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Gas Station Coffee & Do-It Yourself Homilies

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27 December 2009 No Comment


Gas station coffee. It is one of my favorite things. 1/3 cappuccino to 2/3 coffee. I have had some of my best conversations with friends on road trips, strangers on Greyhound buses, and family members on the walk back from the gas station over a steaming cup of french vanilla. I’m not sure if it’s the no-frills styrofoam cup or the sinful amount of sugar, but gas station coffee really makes people slow down, open up and be real.

The homily at mass this morning in rural upstate New York begged for some gas station refreshment. Father J openly admitted that he needed a breather from the homily-giving after the wear-and-tear of Advent and turned the floor over to the congregation to reflect on the season and what it has meant to each of us this year. The plea for a participatory homily was met with a full 3 minutes of silence and I couldn’t help but become nostalgic for some gas station coffee. It really gets people talking. Enough awkward silence will also get people talking and soon several women had shared their reflections on Advent 2009. I was surprised, and somewhat proud, of the non-sugary stories that my hometown hamlet produced. One woman confessed that the holidays were enlightening as she came to terms with the fact that she, the eldest of eight, was not going to have children of her own even though she had been changing diapers since she was seven years old. Another woman, a nurse, opened up about the long, heart wrenching shifts she struggled to make sense of throughout the Advent season. She shared that as the days passed by she soaked up more and more sorrow from her patients’ suffering. There were several other Advent anecdotes shared and explained, each one seemingly confirming Fr. J’s decision to “open the floor up.” What’s more, each story ended with the storyteller expressing thanks to the congregation for the opportunity to share their story, and thanks for (perhaps unknowingly) being present every Sunday to love, to support and to reassure over the past four weeks.

At the end of mass, I wanted to caravan down to the Hess on the corner with the twenty families present at mass and buy everyone a cup of gas station coffee. You see, the “open the floor up” homily and gas station coffee have more in common than it might seem at first glance. They are both invitations. Invitations that at first we turn our lips up at: “I’ll stick to my fair trade latte, thank you very much.” Or, “Bring on the traditional talk-at-me homily, Fr. ______ .” I admit that I am often of these attitudes. Yet, there is something refreshingly simple and direct about both gas station coffee and what I’ll coin as “Do-it-yourself” homilies. They both get people talking, get people listening to each other and dare I say, get people more Christ-like. Really now, if Jesus Christ himself were looking for a cup of coffee this day in age, I think he would much rather throw down $1.25 in quarters and be on his way with his unadorned joe than pay three times as much after waiting in an altogether too long of a line at a holier-than-thou establishment. And if he turned the corner, coffee in hand, and entered the parish adjacent to the gas station and walked inside, which would he rather hear: the thoughts of one vowed preacher, or the flawed hems and haws of several “Do-it-yourself” conversations?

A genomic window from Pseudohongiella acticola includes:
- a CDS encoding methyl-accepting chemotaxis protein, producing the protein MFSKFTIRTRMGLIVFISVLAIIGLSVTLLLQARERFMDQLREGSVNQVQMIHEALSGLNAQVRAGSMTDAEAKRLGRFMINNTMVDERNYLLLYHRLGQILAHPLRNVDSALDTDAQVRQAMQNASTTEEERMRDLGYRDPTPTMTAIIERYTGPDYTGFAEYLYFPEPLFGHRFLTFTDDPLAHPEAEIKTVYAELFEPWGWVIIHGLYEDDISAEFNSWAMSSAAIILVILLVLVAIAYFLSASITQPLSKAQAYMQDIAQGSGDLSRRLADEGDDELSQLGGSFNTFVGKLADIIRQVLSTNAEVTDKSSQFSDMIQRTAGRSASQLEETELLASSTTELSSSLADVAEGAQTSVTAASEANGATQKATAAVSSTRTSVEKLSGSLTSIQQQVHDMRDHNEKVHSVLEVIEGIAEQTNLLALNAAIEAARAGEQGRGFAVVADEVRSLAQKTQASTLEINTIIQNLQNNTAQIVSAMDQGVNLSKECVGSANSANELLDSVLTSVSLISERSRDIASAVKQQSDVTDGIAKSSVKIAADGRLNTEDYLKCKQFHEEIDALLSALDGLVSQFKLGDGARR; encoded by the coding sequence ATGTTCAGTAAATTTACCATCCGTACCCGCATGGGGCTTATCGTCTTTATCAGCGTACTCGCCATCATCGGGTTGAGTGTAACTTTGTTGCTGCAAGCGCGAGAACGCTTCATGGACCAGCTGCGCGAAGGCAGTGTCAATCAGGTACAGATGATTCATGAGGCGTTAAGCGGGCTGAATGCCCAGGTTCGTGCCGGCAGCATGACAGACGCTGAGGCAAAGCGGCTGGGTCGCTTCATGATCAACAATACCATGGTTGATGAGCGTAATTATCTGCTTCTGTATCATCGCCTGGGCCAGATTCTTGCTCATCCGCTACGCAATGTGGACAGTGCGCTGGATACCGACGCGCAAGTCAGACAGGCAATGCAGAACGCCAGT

To bring the comparison to an end, I have to share how the homily ended. Fr. J asked in an appreciative tone if there were any last stories to tell before continuing on. There was another bout of silence before a bearded man dressed in camouflage hunting pants and a camel colored Carhartt jacket approached the altar with a folded piece of paper. Father J took the note and read it, smiling, as the man turned around to the congregation and announced: “The roads on Route 11 seem a little slippery, so please be careful on your way home.”

We all have our ways of contributing to these “Do-it-yourself” conversations, whether it is words of reflection, storytelling, commentary or advice. In these “post-Advent” days, let’s all embrace the spirit of gas station coffee and homemade homilies— slow down, open up and get real with the people around us.

Photo: “Bad Gas Station Coffee” by “desert-dweller” from Flickr (Used under Creative Commons license)

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